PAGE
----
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Salome, c. 1530 - Cranach [Wood, 87 x 58 cm Museum of Fine Arts, Budapest]

"And when the daughter of the said Herodias came in, and danced, and pleased Herod and them that sat with him, the king said unto the damsel, Ask of me whatsoever thou wilt, and I will give it thee. And he swore unto her, Whatsoever thou shalt ask of me, I will give it thee, unto the half of my kingdom. And she went forth, and said unto her mother, What shall I ask? And she said, The head of John the Baptist." MARK 6:22-25

Salome is not mentioned by name in the bible, other than as "the Daughter of Herodias." The lurid, even by biblical standards, tale of a teenage girl dancing for her uncle/stepfather and demanding the head of a prophet in recompense for slander against her mother, has sparked the art of sublimation for centuries. It is Josephus who gives us her name, Salome:

"Herodias was married to Herod, the son of Herod the Great by Mariamme the daughter of Simon the high priest. They had a daughter Salome, after birth Herodias, taking it into her head to flout the way of our fathers, married Herod the Tetrarch, her husband's brother by the same father, who was tetrarch of Galilee; to do this she parted from a living husband." -- Antiquities 18.5.3 136 Josephus, 60 C.E.

The cult of Salome gained full speed during the Italian Renaissance. As artists searched for subjects other than the traditional, Salome offered herself up without a struggle. Instead of highlighting John's tragedy, artists turned to the doe-eyed instrument of his peculiar demise for psychological exploration. True to their time, the answer they came up with was sex. What did Salome want? Sex. Not, of course, as the bible states: "For John had said unto Herod, It is not lawful for thee to have thy brother's wife. Therefore Herodias had a quarrel against him, and would have killed him; but she could not." The idea of revenge is tossed aside as soon as the artist imagines the dagger like flash in her eye. The leap is not hard to make. A pretty girl, clutching a silver charger with a wild man's severed head upon it. Frequently smiling, always curious, Salome's gaze is that of the insatiable virgin, who plots to rob man of his vitality through sex and sin. She is the unavoidable precipice that you would gladly step off of, but would vilify the next morning for luring you there.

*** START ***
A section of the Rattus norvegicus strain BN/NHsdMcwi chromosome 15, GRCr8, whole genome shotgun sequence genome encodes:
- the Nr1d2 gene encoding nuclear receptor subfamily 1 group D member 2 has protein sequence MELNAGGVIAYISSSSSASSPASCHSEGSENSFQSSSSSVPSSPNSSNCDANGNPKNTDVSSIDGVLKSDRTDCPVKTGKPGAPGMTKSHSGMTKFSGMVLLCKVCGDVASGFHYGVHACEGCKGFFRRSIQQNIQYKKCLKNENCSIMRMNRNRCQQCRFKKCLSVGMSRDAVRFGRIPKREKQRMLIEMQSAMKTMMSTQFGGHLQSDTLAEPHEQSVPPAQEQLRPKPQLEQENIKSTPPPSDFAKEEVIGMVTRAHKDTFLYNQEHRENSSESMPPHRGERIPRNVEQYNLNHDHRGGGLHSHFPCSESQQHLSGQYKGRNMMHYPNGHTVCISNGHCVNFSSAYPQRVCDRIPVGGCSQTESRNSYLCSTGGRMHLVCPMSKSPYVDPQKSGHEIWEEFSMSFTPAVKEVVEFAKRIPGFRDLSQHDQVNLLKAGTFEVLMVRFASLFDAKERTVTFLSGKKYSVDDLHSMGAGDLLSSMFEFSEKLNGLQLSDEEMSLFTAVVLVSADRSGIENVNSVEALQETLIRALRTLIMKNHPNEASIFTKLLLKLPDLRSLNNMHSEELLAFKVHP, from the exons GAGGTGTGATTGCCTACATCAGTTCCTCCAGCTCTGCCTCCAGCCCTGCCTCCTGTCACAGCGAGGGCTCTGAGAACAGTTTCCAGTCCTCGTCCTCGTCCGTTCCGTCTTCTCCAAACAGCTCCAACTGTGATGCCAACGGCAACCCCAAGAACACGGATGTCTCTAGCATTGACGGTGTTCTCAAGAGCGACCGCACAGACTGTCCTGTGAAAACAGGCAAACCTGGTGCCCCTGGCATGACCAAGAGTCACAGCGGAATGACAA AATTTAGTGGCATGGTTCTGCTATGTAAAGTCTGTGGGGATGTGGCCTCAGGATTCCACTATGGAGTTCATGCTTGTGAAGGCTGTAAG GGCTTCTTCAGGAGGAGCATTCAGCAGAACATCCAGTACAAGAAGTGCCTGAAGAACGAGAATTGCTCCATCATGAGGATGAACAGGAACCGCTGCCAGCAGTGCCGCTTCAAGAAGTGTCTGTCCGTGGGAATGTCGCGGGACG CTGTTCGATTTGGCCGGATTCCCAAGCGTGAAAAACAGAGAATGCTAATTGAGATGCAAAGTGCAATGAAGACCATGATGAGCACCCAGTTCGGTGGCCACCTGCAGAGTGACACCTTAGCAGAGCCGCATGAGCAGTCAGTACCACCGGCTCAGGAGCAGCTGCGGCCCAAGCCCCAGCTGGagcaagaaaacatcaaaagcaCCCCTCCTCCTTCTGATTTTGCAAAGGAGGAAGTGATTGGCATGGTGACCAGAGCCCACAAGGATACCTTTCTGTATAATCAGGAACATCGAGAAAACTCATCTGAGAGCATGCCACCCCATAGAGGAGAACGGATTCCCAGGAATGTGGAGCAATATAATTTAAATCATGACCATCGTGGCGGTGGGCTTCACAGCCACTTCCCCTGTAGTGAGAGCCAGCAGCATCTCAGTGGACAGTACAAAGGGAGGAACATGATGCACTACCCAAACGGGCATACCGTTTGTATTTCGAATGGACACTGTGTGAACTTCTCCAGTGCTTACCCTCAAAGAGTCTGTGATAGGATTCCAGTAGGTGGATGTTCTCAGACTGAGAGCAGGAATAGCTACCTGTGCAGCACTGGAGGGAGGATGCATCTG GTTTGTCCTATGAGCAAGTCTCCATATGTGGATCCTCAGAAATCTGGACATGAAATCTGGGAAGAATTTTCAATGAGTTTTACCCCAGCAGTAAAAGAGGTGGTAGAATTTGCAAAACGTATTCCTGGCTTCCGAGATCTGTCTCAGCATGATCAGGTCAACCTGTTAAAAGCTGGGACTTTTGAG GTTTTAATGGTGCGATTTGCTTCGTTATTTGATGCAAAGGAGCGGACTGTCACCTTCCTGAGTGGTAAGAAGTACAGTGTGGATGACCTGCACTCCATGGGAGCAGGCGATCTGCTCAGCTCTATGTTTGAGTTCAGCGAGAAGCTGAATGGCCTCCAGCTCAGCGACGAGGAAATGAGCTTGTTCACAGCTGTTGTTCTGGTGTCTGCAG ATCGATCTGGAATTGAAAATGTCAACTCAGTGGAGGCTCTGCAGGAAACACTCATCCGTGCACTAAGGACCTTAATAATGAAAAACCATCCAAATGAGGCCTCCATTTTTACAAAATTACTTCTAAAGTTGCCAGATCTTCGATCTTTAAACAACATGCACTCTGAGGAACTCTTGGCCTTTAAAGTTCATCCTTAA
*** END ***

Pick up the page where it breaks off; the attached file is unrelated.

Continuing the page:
"She is like a woman rising from a tomb. She is like a dead woman. One might fancy she was looking for dead things." -- Salome, by Oscar Wilde

This vision of Salome remains more or less intact to the present day. Exemplified in Oscar Wilde's "Salome" of 1894, which was so iconic and archetypal that almost any version of Salome that has been done in the past hundred years is either a direct descendent -- or a bastard child. Wilde explored the beauty of heightened biblical language to exquisite effect. The rhythm of the play reverberates long after the words were spoke. Oscar doesnąt invent anything new; he merely draws on centuries of church repressed sex, expressed thru the pantomime of ritual assassinations. Especially poignant to the Victorians, as they were the most repressed of all.